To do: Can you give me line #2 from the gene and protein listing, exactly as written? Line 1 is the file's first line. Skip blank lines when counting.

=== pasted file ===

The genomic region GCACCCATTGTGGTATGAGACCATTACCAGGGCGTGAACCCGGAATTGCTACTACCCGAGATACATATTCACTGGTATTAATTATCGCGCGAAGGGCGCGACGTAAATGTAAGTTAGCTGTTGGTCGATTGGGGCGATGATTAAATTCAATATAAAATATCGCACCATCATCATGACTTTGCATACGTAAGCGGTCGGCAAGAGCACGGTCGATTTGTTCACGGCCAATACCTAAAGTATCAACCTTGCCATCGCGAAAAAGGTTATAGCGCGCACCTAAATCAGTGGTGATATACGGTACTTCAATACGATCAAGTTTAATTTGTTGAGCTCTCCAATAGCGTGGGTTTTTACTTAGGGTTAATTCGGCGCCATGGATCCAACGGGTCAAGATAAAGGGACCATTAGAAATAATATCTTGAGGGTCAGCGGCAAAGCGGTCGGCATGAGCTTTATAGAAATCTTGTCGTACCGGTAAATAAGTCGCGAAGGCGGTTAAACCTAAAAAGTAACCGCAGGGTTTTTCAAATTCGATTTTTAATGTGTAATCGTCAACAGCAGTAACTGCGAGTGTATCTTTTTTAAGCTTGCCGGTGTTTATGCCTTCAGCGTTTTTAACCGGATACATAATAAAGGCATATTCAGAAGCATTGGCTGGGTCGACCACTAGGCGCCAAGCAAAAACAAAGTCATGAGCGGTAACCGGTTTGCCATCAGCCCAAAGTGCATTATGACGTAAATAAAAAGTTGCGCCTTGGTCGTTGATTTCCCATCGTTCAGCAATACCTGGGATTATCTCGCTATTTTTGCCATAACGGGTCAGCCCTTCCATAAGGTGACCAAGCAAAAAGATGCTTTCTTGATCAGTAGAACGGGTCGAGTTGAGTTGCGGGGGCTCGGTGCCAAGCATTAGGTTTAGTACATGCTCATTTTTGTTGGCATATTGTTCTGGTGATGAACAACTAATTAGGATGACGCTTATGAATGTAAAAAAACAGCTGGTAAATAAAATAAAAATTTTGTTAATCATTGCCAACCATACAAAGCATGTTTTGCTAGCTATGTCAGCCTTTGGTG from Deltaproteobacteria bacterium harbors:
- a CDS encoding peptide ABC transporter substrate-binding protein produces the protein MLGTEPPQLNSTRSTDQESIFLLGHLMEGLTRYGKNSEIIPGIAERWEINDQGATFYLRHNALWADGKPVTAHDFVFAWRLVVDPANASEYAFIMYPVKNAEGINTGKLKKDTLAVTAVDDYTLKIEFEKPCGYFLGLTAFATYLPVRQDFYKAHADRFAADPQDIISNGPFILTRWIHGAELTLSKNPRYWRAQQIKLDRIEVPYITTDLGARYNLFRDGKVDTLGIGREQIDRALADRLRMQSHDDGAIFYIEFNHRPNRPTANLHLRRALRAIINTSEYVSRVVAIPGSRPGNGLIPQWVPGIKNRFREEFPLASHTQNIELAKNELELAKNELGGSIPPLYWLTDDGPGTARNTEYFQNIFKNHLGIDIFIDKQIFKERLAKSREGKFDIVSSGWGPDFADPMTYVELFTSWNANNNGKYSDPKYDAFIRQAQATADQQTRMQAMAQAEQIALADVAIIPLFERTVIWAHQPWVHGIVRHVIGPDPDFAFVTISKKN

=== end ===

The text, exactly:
- a CDS encoding peptide ABC transporter substrate-binding protein produces the protein MLGTEPPQLNSTRSTDQESIFLLGHLMEGLTRYGKNSEIIPGIAERWEINDQGATFYLRHNALWADGKPVTAHDFVFAWRLVVDPANASEYAFIMYPVKNAEGINTGKLKKDTLAVTAVDDYTLKIEFEKPCGYFLGLTAFATYLPVRQDFYKAHADRFAADPQDIISNGPFILTRWIHGAELTLSKNPRYWRAQQIKLDRIEVPYITTDLGARYNLFRDGKVDTLGIGREQIDRALADRLRMQSHDDGAIFYIEFNHRPNRPTANLHLRRALRAIINTSEYVSRVVAIPGSRPGNGLIPQWVPGIKNRFREEFPLASHTQNIELAKNELELAKNELGGSIPPLYWLTDDGPGTARNTEYFQNIFKNHLGIDIFIDKQIFKERLAKSREGKFDIVSSGWGPDFADPMTYVELFTSWNANNNGKYSDPKYDAFIRQAQATADQQTRMQAMAQAEQIALADVAIIPLFERTVIWAHQPWVHGIVRHVIGPDPDFAFVTISKKN